SB Energy Powers on Japan’s Largest Solar + Storage Power Plant


Published on October 28th, 2020 |
by Zachary Shahan

October 28th, 2020 by  

SoftBank Group subsidiary SB Energy Global Holdings (SB Energy) has turned on a 102.3 megawatt (MW) solar power plant in Yakumo City, Hokkaido, Japan. The Softbank Yakumo Solar Park is accompanied by a 27.8 megawatt-hour (MWh) energy storage plant. This is the largest solar + storage power plant in Japan. It is expected to produce enough electricity for nearly 30,000 each year.

Over in the United States, SB Energy acquired 5 solar power plants from Intersect Power that total 1.7 gigawatts (GW) one year ago, on October 31, 2019. The power plants are located in California and Texas.

Image courtesy SB Energy

The projects were constructed in 2020. They were supposed to support 3,000 jobs during construction. Here they are:

  • Aragorn, 250 MWDC in Culberson Country, Texas: Austin Energy long-term power purchase agreement (PPA).
  • Athos I, 350 MWDC in Riverside County, California: Direct Energy Business long term power purchase agreement.
  • Athos II, 300 MWDC in Riverside County, California: one unnamed company long-term REC and energy agreements.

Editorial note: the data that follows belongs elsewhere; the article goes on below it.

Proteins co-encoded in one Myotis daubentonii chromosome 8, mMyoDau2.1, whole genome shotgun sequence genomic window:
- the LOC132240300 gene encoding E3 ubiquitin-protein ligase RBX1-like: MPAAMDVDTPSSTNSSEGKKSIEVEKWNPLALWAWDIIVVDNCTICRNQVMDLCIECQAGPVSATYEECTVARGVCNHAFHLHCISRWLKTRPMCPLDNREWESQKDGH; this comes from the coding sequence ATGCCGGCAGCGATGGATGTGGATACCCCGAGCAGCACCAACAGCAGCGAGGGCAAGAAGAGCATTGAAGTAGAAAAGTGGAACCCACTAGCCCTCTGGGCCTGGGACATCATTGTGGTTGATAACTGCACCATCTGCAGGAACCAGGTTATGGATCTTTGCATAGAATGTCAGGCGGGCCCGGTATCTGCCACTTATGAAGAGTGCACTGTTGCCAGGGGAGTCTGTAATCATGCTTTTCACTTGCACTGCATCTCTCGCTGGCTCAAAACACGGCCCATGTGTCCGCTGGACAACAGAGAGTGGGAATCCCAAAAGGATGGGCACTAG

• Juno, 425 MWDC in Borden County, Texas: Lower Colorado River Authority (LCRA) and one unnamed company long-term PPAs.
  • Titan, 375 MWDC in Culberson County, Texas: one unnamed company long-term PPA.

The projects are expected to produce enough electricity each year for the equivalent of 357,000 homes.

Featured image courtesy of SB Energy



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About the Author

is tryin’ to help society help itself one word at a time. He spends most of his time here on CleanTechnica as its director, chief editor, and CEO. Zach is recognized globally as an electric vehicle, solar energy, and energy storage expert. He has presented about cleantech at conferences in India, the UAE, Ukraine, Poland, Germany, the Netherlands, the USA, Canada, and Curaçao.

Zach has long-term investments in NIO [NIO], Tesla [TSLA], and Xpeng [XPEV]. But he does not offer (explicitly or implicitly) investment advice of any sort.

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